Last night I played a small dictaphone konzert in beautiful surroundings, underneath a blue canopy situated in an old commune. Lohmuhle is a famous wagendorf, a park full of brightly covered caravans, new and old. Painted wheels nestle alongside cloth teepees ands handmade signs, and towards the canal, by the abandoned railway line that runs between Gorlitzer Park and Treptower Park is a small stage. I arrived yesterday afternoon in blazing sunshine, having cycled down the hill, past the white lake once more. We heard two bands, Cara and I. The first was a girl-boy, Bologna-Bielefeld duo playing guitars and pedals, vaguely reminiscent of a Newcastle band and, in fact, the whole scene back there in the North East. It would transplant well, there are many more talented than I who would flourish easily here. The second, my secret FM collaborator from the past, back in those stifling Prenzlauerberg summer evenings, played a great distorted operetta, a piece of madcap theatre, hysterical one-liners and rows of building static.
I played the usual fair, that which I am become tired off, that which requires focus now to amuse me. In the future I should like commissions or collaboration. Plays well with others, I want to read this on the report. But it was pleasant enough, starting when the sun was still up, finishing after it had set. The kindly promoter brought me candles halfway through the set, just as my fourtrack and Sony were giving up the ghosts of summer and declining to play the tapes. I broadcast the usual; grainy birdsong, taped electrical pulses, some rising ambient works, environmental recordings of a bike ride (yesterdays), some political commentary from Bill Burroughs. Afterwards, everyone piled into the tent from which I had played. I had been awkwardly distant from the audience who lounged back towards the canal in deckchairs, but now they joined me in the tent and the old chimney boiler had been fired up and we all sat and drank cool beers whilst wearing scarves and looking at the spiders who abseiled from the summit of the tent on fine silver threads.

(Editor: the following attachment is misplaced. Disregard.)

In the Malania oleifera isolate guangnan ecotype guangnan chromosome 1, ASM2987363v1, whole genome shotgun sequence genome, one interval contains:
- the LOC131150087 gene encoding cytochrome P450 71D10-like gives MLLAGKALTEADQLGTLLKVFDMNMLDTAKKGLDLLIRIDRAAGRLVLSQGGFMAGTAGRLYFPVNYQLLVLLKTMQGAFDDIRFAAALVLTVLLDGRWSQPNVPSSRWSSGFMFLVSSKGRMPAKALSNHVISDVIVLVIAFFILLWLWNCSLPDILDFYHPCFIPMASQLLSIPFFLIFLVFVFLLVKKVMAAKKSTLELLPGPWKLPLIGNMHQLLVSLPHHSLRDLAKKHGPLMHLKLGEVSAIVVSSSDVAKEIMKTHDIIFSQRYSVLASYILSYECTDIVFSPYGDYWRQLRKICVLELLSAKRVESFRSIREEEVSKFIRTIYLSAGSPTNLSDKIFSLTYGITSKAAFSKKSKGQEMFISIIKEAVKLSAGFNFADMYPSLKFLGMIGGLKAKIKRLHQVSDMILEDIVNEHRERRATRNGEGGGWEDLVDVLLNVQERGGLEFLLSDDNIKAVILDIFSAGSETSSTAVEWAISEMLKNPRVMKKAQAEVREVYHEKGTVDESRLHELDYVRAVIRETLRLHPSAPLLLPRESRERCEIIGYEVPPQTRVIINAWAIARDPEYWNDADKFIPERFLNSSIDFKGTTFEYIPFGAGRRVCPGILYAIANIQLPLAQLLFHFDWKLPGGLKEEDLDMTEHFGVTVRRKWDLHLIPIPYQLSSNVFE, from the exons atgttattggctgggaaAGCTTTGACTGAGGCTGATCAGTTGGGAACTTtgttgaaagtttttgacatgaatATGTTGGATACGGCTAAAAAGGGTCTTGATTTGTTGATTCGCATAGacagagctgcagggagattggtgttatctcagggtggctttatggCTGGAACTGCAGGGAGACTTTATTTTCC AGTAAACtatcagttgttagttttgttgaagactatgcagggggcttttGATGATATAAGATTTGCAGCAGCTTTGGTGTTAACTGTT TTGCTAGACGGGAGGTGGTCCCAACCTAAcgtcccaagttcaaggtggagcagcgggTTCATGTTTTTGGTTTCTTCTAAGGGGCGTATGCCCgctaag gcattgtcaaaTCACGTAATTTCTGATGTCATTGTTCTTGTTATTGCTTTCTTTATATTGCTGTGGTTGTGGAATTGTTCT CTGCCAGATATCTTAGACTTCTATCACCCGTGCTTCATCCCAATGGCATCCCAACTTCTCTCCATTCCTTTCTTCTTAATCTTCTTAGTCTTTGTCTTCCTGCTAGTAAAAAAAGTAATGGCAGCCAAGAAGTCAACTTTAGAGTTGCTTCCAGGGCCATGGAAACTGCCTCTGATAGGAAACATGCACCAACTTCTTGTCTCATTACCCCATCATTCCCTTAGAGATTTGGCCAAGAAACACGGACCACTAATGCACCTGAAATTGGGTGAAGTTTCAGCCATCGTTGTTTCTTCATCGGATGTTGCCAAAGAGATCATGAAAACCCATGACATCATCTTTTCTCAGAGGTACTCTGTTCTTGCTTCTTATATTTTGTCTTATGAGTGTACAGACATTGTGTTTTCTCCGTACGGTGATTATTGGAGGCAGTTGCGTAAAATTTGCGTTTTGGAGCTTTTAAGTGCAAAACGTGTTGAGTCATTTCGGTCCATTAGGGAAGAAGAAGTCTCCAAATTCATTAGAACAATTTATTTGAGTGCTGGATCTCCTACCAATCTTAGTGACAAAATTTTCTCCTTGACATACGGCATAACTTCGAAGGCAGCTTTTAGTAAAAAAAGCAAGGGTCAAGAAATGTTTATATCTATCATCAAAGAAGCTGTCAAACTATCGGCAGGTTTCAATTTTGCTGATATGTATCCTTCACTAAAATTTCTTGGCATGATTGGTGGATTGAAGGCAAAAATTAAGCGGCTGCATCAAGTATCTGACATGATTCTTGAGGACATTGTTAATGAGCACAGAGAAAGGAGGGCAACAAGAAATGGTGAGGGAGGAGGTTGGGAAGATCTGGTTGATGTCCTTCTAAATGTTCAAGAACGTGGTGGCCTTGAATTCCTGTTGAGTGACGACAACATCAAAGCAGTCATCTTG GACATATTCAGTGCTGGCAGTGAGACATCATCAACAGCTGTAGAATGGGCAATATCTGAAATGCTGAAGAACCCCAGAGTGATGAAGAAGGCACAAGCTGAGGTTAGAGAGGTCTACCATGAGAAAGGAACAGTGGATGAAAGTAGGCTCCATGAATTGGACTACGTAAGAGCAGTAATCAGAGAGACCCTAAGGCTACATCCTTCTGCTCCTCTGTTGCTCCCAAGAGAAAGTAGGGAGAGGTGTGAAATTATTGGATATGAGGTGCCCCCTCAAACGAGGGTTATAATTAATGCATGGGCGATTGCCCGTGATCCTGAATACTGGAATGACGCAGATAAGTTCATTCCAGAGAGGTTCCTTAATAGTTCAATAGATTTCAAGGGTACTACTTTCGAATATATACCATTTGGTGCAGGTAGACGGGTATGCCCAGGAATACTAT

Friends came along, which made it all the more worthwhile and a contact made from Lyon, a friend of the record label who had looked me up, sought me out and brought me a brown paper parcel stuffed with CD-Rs. This more than made up for the disappointment of hearing the latest football news. At the moment, I am glad I am not in England, although I can hear the taunts. Perhaps this is the year – as I say every year – that I will finally give up on my childish obsession.